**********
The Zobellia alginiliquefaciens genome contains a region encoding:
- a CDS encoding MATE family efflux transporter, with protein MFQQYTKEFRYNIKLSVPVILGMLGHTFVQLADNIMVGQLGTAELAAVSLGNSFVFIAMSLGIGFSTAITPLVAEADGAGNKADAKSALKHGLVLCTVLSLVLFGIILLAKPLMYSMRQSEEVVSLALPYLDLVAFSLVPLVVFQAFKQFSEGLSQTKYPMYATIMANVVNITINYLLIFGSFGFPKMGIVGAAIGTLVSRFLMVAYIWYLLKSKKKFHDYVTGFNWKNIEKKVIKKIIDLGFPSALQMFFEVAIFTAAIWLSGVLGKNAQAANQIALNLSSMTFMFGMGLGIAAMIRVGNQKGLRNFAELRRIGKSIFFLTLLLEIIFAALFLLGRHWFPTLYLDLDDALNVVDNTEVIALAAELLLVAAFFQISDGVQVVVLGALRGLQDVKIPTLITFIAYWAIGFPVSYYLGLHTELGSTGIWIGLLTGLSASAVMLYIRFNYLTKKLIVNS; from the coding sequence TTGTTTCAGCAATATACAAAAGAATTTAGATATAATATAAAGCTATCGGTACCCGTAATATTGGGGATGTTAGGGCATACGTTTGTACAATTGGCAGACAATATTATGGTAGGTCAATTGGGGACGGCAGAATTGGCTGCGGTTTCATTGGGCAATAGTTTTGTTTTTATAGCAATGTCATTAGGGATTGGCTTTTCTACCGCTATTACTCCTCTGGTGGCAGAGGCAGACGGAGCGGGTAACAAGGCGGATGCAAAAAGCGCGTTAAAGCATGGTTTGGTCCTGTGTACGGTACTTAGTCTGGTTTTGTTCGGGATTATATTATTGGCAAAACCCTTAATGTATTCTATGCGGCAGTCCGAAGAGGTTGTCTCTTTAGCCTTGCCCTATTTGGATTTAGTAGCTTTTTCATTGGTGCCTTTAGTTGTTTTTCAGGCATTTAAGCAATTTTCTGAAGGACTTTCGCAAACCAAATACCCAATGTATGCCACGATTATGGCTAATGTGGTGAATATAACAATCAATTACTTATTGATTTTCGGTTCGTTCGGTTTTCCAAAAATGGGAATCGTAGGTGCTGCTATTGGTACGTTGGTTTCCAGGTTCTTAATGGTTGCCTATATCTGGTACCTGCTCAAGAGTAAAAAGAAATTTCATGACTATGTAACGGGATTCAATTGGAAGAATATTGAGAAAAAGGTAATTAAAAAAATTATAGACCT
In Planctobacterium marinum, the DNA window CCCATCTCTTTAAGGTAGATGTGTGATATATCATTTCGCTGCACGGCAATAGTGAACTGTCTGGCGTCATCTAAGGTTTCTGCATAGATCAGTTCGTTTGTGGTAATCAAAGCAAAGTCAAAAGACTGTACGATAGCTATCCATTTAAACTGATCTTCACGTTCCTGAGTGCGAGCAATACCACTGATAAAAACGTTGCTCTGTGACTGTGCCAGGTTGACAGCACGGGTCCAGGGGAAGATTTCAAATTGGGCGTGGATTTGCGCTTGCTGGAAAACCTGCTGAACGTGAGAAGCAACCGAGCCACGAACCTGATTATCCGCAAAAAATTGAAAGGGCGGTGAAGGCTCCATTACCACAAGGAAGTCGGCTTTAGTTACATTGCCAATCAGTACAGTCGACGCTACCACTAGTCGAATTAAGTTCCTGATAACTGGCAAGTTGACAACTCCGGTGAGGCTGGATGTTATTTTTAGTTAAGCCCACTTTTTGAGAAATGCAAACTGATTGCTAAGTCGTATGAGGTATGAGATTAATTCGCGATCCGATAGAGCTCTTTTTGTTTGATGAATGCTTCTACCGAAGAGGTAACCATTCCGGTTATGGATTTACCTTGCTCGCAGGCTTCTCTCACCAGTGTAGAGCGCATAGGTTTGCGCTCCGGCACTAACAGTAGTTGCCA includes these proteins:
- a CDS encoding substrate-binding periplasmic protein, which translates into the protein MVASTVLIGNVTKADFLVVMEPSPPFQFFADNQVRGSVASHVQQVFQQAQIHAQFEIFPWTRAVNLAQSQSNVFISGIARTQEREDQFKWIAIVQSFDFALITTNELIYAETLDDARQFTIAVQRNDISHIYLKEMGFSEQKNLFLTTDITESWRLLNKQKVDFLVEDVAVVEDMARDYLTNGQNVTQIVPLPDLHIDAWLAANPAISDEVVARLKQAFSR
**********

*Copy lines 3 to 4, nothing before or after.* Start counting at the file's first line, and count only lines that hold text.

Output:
In Planctobacterium marinum, the DNA window CCCATCTCTTTAAGGTAGATGTGTGATATATCATTTCGCTGCACGGCAATAGTGAACTGTCTGGCGTCATCTAAGGTTTCTGCATAGATCAGTTCGTTTGTGGTAATCAAAGCAAAGTCAAAAGACTGTACGATAGCTATCCATTTAAACTGATCTTCACGTTCCTGAGTGCGAGCAATACCACTGATAAAAACGTTGCTCTGTGACTGTGCCAGGTTGACAGCACGGGTCCAGGGGAAGATTTCAAATTGGGCGTGGATTTGCGCTTGCTGGAAAACCTGCTGAACGTGAGAAGCAACCGAGCCACGAACCTGATTATCCGCAAAAAATTGAAAGGGCGGTGAAGGCTCCATTACCACAAGGAAGTCGGCTTTAGTTACATTGCCAATCAGTACAGTCGACGCTACCACTAGTCGAATTAAGTTCCTGATAACTGGCAAGTTGACAACTCCGGTGAGGCTGGATGTTATTTTTAGTTAAGCCCACTTTTTGAGAAATGCAAACTGATTGCTAAGTCGTATGAGGTATGAGATTAATTCGCGATCCGATAGAGCTCTTTTTGTTTGATGAATGCTTCTACCGAAGAGGTAACCATTCCGGTTATGGATTTACCTTGCTCGCAGGCTTCTCTCACCAGTGTAGAGCGCATAGGTTTGCGCTCCGGCACTAACAGTAGTTGCCA includes these proteins:
- a CDS encoding substrate-binding periplasmic protein, which translates into the protein MVASTVLIGNVTKADFLVVMEPSPPFQFFADNQVRGSVASHVQQVFQQAQIHAQFEIFPWTRAVNLAQSQSNVFISGIARTQEREDQFKWIAIVQSFDFALITTNELIYAETLDDARQFTIAVQRNDISHIYLKEMGFSEQKNLFLTTDITESWRLLNKQKVDFLVEDVAVVEDMARDYLTNGQNVTQIVPLPDLHIDAWLAANPAISDEVVARLKQAFSR